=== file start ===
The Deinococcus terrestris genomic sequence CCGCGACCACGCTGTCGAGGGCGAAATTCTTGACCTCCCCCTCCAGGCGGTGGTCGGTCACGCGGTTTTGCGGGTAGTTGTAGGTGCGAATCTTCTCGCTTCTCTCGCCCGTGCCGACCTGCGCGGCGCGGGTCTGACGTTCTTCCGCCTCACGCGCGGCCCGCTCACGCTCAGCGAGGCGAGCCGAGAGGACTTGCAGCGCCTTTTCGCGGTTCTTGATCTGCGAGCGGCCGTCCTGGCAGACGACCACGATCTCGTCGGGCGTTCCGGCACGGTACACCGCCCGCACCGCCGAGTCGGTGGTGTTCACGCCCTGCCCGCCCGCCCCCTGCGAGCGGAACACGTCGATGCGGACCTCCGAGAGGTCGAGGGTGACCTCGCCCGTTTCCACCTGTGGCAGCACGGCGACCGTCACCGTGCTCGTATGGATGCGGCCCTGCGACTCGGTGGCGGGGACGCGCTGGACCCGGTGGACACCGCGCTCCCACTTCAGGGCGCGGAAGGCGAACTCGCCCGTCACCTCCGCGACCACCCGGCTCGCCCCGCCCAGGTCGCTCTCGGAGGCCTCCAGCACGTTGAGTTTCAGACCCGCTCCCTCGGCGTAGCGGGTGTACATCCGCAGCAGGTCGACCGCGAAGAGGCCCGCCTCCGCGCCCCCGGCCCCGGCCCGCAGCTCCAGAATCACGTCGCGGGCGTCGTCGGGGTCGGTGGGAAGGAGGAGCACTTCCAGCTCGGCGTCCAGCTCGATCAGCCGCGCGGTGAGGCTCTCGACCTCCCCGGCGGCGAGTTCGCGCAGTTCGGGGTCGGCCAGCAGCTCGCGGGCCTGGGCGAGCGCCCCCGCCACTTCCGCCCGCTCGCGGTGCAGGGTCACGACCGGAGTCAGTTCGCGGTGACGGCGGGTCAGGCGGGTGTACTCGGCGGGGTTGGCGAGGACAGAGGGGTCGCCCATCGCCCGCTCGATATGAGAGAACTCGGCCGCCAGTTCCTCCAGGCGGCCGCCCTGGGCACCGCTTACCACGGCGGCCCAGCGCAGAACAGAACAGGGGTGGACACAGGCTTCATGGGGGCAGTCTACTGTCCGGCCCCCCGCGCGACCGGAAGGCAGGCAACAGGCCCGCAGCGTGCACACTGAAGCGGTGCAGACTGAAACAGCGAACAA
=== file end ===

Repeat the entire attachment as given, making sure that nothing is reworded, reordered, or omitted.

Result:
The Deinococcus terrestris genomic sequence CCGCGACCACGCTGTCGAGGGCGAAATTCTTGACCTCCCCCTCCAGGCGGTGGTCGGTCACGCGGTTTTGCGGGTAGTTGTAGGTGCGAATCTTCTCGCTTCTCTCGCCCGTGCCGACCTGCGCGGCGCGGGTCTGACGTTCTTCCGCCTCACGCGCGGCCCGCTCACGCTCAGCGAGGCGAGCCGAGAGGACTTGCAGCGCCTTTTCGCGGTTCTTGATCTGCGAGCGGCCGTCCTGGCAGACGACCACGATCTCGTCGGGCGTTCCGGCACGGTACACCGCCCGCACCGCCGAGTCGGTGGTGTTCACGCCCTGCCCGCCCGCCCCCTGCGAGCGGAACACGTCGATGCGGACCTCCGAGAGGTCGAGGGTGACCTCGCCCGTTTCCACCTGTGGCAGCACGGCGACCGTCACCGTGCTCGTATGGATGCGGCCCTGCGACTCGGTGGCGGGGACGCGCTGGACCCGGTGGACACCGCGCTCCCACTTCAGGGCGCGGAAGGCGAACTCGCCCGTCACCTCCGCGACCACCCGGCTCGCCCCGCCCAGGTCGCTCTCGGAGGCCTCCAGCACGTTGAGTTTCAGACCCGCTCCCTCGGCGTAGCGGGTGTACATCCGCAGCAGGTCGACCGCGAAGAGGCCCGCCTCCGCGCCCCCGGCCCCGGCCCGCAGCTCCAGAATCACGTCGCGGGCGTCGTCGGGGTCGGTGGGAAGGAGGAGCACTTCCAGCTCGGCGTCCAGCTCGATCAGCCGCGCGGTGAGGCTCTCGACCTCCCCGGCGGCGAGTTCGCGCAGTTCGGGGTCGGCCAGCAGCTCGCGGGCCTGGGCGAGCGCCCCCGCCACTTCCGCCCGCTCGCGGTGCAGGGTCACGACCGGAGTCAGTTCGCGGTGACGGCGGGTCAGGCGGGTGTACTCGGCGGGGTTGGCGAGGACAGAGGGGTCGCCCATCGCCCGCTCGATATGAGAGAACTCGGCCGCCAGTTCCTCCAGGCGGCCGCCCTGGGCACCGCTTACCACGGCGGCCCAGCGCAGAACAGAACAGGGGTGGACACAGGCTTCATGGGGGCAGTCTACTGTCCGGCCCCCCGCGCGACCGGAAGGCAGGCAACAGGCCCGCAGCGTGCACACTGAAGCGGTGCAGACTGAAACAGCGAACAA